School in America in 2018
Photo: Bob Levey/Getty Images
"More people have been killed at schools this year than have been killed while serving in the military" — just over 30, versus just under 30, per the WashPost's Philip Bump.
Yes, but: "The figures ... do not suggest schools are more dangerous than combat zones. After all, there are more than 50 million students in public elementary and high schools and only about 1.3 million members of the armed forces. So far in 2018, a member of the military has been about 40 times as likely to be killed as someone is to die in a school shooting."
Santa Fe, Texas, "about 30 miles south of Houston, ... joined a growing cadre of U.S. communities with children who will never come home, racked by a mass shooting and represented by political leaders who have no clear consensus on how to stop them," the Houston Chronicle reports:
- "About 7:30 a.m., 17-year-old Dimitrios Pagourtzis killed 10 and injured 10 more before a Santa Fe school police officer and a Texas state trooper intercepted him. He eventually emerged from the art class and surrendered."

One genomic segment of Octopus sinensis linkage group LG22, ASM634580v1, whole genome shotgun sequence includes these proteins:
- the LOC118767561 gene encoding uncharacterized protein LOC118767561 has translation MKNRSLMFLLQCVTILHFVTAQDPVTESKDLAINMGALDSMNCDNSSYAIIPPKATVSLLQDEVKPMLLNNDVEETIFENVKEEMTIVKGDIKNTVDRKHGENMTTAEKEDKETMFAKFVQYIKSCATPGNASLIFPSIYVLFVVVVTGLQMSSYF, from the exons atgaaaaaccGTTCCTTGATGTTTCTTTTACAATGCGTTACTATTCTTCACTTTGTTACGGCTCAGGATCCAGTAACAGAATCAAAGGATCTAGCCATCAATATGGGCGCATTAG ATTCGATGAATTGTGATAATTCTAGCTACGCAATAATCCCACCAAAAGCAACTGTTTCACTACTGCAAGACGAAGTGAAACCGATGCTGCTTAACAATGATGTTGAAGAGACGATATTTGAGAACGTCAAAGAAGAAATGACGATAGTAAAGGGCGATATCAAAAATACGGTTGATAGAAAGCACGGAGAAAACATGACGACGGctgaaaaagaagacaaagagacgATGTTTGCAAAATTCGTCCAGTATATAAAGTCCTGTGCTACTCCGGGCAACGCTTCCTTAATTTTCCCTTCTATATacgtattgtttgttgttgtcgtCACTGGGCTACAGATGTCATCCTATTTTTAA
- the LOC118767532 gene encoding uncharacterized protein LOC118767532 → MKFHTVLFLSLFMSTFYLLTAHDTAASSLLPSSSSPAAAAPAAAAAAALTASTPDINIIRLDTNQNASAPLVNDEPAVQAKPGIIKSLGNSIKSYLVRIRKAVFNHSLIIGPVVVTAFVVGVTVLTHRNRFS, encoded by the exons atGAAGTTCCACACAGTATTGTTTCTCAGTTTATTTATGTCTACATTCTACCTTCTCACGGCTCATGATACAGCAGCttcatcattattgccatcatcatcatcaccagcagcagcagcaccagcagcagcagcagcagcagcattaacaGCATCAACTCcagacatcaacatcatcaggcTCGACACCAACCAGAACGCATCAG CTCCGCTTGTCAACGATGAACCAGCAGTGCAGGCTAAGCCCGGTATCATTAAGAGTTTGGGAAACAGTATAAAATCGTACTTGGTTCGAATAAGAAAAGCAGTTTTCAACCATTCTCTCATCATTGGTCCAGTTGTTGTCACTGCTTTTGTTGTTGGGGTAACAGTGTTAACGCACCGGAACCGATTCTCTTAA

- "This Is School in America Now," by N.Y. Times chief television critic James Poniewozik: "It is what your children are taught. Lockdown drills, active shooter drills. It’s a procedure they have learned, and what you are seeing is a kind of ... exam."
- "Every time I see another American class walk out, the lucky ones, I’m struck by the calm, the cooperation. ... [T]he hands go up, and they put faith in what adults have promised them: Just follow the rules, and you’ll be all right."
- Different in Texas ... L.A. Times' Molly Hennessy-Fiske: "Unlike the vigil after the school shooting in February in Parkland, Fla., there was no talk of gun control."
- "No mourning parents pleaded with the president and members of Congress to change the nation's gun laws. One man even showed up wearing his handgun on his hip, legal under Texas' 'open carry' law. No one challenged him, or even stared."
- A New York Times editorial runs screen after screen of blank calendar pages to show what Congress has done on guns in the five-plus years since Sandy Hook.